FeedHenry uses Node.js to fortify mobile apps

A few years ago, the mobile enterprise application platform (MEAP) seemed to be the likely answer to the huge challenge of creating groups of mobile applications that work together and integrate with enterprise data. In hindsight, MEAP systems, which typically combined a back-end server and middleware stack with a client application, seem excessively expensive and heavyweight.

The current trend is toward MBaaS (mobile back end as a service) platforms, loosely coupled with native, Web, and hybrid mobile applications. An MBaaS -- which might be focused on business applications, consumer applications, or both -- places much of the logic onto the mobile device, while enforcing security and managing the data at the back end. Even traditional MEAP vendors, such as Kony, are now offering MBaaS platforms.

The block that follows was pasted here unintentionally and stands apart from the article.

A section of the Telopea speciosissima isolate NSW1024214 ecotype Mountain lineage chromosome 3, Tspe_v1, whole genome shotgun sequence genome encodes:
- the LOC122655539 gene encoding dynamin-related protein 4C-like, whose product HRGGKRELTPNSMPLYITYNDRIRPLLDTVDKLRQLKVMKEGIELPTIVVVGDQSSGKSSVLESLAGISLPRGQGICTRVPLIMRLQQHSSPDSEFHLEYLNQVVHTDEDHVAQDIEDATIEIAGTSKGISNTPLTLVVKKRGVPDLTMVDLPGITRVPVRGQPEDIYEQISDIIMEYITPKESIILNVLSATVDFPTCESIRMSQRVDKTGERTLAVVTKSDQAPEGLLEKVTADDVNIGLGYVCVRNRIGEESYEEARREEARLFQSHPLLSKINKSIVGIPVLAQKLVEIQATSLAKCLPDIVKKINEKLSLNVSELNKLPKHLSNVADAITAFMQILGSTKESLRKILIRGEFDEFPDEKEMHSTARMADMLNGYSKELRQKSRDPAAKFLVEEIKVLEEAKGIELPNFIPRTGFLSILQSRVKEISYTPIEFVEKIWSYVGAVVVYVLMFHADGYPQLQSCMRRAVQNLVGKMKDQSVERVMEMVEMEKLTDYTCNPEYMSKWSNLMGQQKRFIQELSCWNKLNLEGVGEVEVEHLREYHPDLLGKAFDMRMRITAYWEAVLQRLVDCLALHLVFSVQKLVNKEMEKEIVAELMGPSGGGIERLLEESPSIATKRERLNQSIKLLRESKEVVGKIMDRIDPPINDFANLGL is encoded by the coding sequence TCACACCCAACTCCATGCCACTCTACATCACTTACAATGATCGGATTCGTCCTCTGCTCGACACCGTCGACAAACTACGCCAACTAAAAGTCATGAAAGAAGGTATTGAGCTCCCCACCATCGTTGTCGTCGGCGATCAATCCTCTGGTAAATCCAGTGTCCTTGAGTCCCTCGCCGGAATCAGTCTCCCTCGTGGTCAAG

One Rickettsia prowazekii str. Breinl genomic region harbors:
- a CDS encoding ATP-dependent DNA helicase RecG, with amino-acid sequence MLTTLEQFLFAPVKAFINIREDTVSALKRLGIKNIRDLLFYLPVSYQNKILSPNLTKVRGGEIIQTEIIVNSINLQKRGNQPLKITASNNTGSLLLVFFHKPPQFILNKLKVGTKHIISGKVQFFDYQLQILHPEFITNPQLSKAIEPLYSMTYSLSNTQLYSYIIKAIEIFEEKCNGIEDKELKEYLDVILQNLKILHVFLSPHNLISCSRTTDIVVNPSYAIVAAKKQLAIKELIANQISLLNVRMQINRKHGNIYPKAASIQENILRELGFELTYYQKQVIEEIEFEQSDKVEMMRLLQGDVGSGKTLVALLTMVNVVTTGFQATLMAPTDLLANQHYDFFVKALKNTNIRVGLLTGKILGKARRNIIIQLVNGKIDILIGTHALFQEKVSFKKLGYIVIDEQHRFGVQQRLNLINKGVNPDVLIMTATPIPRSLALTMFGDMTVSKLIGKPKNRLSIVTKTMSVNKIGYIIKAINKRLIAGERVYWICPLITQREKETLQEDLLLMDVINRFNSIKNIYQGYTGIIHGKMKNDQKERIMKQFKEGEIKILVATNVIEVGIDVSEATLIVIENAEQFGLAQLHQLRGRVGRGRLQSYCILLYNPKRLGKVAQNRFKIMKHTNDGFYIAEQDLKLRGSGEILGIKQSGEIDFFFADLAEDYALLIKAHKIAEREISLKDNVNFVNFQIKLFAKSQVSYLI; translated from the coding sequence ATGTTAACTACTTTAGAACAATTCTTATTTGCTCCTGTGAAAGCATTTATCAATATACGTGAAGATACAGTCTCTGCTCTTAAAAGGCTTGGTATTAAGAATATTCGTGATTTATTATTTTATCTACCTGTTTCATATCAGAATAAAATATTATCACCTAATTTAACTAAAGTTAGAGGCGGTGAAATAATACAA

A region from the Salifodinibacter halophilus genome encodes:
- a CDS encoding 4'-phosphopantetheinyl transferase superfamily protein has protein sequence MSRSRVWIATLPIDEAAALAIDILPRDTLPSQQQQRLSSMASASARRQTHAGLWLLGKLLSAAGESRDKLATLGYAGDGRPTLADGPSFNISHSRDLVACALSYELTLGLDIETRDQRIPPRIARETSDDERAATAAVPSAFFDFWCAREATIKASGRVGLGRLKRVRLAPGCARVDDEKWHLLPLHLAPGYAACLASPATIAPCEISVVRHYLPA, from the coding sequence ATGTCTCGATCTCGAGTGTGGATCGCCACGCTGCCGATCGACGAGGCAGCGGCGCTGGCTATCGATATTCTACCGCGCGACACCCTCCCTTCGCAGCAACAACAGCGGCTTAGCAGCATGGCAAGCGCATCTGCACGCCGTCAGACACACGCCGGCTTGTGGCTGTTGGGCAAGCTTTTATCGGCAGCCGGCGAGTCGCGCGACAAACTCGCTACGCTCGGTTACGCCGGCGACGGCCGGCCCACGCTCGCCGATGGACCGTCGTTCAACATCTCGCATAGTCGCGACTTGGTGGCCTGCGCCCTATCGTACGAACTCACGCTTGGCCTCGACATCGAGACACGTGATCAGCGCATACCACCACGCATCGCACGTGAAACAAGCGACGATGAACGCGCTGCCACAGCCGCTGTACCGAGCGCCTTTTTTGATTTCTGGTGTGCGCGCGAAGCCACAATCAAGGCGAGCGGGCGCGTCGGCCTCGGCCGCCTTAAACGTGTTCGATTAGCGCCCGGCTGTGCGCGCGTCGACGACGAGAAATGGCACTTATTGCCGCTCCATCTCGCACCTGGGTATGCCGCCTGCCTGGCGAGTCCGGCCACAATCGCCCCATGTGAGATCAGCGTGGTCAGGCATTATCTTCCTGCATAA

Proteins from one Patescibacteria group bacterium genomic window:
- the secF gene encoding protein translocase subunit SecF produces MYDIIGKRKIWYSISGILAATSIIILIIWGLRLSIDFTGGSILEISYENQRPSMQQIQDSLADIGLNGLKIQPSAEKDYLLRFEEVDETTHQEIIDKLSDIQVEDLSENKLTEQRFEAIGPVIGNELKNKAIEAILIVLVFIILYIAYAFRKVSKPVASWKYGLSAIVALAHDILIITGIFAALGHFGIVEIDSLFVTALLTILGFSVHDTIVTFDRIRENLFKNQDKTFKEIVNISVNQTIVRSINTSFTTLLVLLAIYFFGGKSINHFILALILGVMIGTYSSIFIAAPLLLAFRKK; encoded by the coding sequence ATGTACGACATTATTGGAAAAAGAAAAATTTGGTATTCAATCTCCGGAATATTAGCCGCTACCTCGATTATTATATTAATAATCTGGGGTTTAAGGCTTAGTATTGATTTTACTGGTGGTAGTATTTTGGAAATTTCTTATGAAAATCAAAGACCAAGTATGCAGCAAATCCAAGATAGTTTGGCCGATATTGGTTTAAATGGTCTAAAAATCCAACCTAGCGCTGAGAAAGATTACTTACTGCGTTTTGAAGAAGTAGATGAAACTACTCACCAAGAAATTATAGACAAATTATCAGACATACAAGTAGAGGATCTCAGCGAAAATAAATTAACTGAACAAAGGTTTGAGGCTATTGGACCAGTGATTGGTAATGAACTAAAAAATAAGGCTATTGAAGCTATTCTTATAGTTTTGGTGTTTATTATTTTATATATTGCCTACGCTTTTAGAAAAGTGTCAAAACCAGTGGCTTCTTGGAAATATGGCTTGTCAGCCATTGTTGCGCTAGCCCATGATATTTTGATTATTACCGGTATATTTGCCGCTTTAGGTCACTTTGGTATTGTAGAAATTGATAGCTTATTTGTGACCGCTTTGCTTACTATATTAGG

FeedHenry is a Node.js-based, enterprise-oriented MBaaS and mobile application platform with a wide array of integrations, both online and offline development options, collaborative app building, and a drag-and-drop form builder. FeedHenry was spun off from the Irish Research Institute in 2010. The company describes its offering as a cloud platform for building mobile-first solutions, both B2C and B2E, with a focus on enterprise line-of-business apps. FeedHenry claims to have global infrastructure on all major clouds, as well as support for on-premise back-end deployment.

Note that FeedHenry is priced only for enterprise customers. The company does not currently sell to independent developers or small to midsized businesses.

FeedHenry has impressive customer apps in its catalog. For example, Aer Lingus built a multiplatform app for mobile check-in, flight search, real-time status updates, and flight bookings. The original app had a 10-week time to market. The app integrates with eight back-end systems through the FeedHenry cloud.

Built on Node.js